How Static Postures are Interpreted in Thailand
Diana Martinez, Ph.D.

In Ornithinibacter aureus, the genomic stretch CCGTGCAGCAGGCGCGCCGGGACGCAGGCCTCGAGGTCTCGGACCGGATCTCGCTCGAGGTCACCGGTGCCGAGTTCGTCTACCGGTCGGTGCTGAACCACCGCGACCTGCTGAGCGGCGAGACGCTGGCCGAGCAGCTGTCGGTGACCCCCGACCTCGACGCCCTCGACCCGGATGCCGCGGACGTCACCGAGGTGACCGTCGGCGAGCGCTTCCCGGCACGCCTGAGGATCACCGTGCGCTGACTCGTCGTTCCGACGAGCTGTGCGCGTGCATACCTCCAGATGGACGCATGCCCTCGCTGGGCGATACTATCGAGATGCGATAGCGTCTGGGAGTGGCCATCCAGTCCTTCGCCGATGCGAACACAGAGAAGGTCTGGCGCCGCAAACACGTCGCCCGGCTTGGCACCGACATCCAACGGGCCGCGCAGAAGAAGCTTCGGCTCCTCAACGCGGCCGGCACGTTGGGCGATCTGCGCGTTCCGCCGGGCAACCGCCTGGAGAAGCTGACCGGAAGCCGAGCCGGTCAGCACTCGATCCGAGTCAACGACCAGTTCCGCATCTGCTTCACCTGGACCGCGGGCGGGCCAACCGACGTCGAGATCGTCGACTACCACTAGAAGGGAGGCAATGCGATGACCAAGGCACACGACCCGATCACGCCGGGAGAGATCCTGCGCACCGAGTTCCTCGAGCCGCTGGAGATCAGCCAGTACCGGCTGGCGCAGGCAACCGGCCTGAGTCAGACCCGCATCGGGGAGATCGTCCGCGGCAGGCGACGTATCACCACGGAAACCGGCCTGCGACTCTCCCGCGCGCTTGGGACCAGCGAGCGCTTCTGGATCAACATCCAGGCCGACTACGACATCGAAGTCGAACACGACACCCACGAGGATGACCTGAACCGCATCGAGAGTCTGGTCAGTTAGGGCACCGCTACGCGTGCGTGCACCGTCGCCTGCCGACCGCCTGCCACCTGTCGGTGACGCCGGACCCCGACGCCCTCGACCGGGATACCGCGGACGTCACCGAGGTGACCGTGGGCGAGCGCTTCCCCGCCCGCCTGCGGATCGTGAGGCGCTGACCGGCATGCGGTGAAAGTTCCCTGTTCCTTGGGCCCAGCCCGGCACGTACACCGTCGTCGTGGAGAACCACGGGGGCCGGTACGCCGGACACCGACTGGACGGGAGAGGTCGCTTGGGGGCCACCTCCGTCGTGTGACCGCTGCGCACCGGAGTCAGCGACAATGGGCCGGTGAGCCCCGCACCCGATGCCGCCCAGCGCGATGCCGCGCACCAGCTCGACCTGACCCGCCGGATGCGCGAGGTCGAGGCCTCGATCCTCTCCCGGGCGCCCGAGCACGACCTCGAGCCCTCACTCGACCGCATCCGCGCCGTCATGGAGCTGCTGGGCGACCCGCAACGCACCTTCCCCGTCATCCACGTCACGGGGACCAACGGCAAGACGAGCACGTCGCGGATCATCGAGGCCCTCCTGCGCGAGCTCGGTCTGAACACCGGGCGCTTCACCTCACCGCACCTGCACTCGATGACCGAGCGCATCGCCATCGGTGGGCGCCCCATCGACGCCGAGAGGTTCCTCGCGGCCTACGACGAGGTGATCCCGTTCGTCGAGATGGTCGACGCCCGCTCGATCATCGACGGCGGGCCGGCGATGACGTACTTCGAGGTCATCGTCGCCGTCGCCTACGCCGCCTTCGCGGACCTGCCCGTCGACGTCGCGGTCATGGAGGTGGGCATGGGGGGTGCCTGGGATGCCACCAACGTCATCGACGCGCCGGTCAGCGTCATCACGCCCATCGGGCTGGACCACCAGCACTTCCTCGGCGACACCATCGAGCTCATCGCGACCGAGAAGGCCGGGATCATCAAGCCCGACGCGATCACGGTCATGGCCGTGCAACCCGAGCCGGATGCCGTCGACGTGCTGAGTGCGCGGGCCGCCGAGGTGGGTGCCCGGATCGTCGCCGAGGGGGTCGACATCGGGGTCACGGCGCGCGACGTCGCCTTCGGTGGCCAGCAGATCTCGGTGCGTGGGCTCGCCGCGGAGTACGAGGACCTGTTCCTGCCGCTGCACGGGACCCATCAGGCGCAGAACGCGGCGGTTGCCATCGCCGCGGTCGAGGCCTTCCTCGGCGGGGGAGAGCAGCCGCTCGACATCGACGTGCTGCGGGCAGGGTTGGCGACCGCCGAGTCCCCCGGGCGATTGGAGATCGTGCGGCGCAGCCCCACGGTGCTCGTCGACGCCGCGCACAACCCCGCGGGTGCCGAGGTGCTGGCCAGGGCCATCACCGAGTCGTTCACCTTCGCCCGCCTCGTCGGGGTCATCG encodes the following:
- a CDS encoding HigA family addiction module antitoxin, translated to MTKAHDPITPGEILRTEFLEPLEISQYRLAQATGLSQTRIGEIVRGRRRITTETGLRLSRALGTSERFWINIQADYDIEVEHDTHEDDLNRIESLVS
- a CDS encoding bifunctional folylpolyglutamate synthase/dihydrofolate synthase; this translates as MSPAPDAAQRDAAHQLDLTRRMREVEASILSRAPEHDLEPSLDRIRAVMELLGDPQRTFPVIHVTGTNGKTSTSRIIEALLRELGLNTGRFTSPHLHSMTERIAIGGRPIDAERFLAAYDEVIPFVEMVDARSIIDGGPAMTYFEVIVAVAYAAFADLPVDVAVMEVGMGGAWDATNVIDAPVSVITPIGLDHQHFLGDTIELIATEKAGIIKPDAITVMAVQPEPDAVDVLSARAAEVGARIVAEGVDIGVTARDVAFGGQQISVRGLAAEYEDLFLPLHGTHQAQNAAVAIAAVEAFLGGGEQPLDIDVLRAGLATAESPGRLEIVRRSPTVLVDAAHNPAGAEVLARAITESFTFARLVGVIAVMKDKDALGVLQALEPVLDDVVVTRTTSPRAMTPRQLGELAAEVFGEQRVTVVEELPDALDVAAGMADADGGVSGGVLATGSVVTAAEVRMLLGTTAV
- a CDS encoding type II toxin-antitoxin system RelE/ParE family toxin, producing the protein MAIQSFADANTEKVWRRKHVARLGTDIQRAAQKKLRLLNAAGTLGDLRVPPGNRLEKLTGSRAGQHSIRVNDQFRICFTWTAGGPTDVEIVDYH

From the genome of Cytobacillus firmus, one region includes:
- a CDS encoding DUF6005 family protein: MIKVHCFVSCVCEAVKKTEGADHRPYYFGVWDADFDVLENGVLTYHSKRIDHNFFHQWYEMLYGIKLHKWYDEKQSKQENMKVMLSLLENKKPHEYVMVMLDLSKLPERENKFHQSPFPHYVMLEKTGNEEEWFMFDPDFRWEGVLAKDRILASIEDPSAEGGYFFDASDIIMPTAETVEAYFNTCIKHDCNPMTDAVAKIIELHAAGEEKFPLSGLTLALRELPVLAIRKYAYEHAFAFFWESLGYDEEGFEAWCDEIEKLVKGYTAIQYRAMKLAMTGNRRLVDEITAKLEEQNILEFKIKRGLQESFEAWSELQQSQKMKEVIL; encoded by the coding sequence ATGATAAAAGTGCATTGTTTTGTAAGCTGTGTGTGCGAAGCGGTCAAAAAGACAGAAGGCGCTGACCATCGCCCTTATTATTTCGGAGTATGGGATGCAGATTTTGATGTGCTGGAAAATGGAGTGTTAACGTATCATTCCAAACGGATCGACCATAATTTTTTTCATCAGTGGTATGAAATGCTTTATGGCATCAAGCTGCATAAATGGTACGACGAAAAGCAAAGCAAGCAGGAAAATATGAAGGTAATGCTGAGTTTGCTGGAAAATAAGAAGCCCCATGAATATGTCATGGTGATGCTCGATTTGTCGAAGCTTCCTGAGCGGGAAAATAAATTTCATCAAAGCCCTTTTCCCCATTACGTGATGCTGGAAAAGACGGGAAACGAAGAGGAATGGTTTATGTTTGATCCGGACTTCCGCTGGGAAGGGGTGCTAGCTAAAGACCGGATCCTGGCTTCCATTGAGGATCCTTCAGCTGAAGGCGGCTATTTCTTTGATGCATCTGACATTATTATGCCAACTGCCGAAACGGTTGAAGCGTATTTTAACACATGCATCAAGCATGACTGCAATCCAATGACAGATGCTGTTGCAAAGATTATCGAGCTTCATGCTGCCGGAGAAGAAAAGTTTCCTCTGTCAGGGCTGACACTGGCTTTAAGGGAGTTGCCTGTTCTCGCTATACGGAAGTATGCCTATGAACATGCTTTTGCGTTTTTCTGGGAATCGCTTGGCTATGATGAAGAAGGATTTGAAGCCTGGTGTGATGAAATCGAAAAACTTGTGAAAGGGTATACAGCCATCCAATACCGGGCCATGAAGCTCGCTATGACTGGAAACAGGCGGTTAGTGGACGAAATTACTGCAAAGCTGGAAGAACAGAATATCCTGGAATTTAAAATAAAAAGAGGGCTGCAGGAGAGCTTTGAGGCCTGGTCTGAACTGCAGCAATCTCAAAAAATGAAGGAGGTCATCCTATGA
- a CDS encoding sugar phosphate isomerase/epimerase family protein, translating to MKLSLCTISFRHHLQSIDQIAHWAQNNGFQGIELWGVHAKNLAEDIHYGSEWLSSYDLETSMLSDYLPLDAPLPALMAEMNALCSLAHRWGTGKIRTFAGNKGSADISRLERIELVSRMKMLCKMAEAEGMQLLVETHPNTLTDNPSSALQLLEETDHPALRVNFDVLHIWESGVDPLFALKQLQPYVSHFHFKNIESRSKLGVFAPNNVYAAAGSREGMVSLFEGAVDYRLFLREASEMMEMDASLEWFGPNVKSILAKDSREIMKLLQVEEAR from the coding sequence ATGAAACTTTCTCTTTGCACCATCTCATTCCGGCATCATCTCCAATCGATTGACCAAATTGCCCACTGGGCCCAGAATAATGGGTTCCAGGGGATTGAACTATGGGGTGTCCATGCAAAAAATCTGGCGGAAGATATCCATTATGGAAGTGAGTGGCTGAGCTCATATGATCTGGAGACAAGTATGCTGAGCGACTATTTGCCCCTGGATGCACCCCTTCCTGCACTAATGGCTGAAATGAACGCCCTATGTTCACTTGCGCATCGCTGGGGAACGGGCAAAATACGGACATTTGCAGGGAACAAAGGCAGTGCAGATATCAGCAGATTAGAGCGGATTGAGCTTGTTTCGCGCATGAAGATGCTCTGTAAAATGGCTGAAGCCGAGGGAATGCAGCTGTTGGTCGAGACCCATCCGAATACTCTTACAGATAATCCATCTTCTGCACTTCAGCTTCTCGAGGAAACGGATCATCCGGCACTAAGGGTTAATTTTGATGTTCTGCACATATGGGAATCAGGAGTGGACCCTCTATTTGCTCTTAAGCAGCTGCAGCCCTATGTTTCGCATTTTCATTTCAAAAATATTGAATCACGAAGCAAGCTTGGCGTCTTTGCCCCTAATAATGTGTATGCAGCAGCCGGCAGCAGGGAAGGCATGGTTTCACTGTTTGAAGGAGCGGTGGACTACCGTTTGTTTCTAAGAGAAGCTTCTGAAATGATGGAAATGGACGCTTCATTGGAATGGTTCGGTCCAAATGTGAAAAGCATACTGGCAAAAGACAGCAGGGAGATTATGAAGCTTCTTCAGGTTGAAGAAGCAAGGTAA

The goal of this research was to determine how Thai citizens interpret various body postures. Non-verbal cues contribute to first impressions, and posture is one of those cues to which participants pay attention to in a conversation. Students from Thailand (n=431) used freely chosen adjectives to describe six postures varying in head position and trunk position. The postures were depicted as silhouettes that were compared on the basis of the adjectives most frequently applied to them. The respondents’ perceptions of the static postures portrayed in the silhouettes did not coincide with the meanings traditionally attributed to those postures in Thai culture; they overlapped more with international interpretations than with the traditional Thai interpretations of postural cues. This discrepancy may have been caused by the participants ‘multicultural backgrounds and the international environment they had been exposed to.
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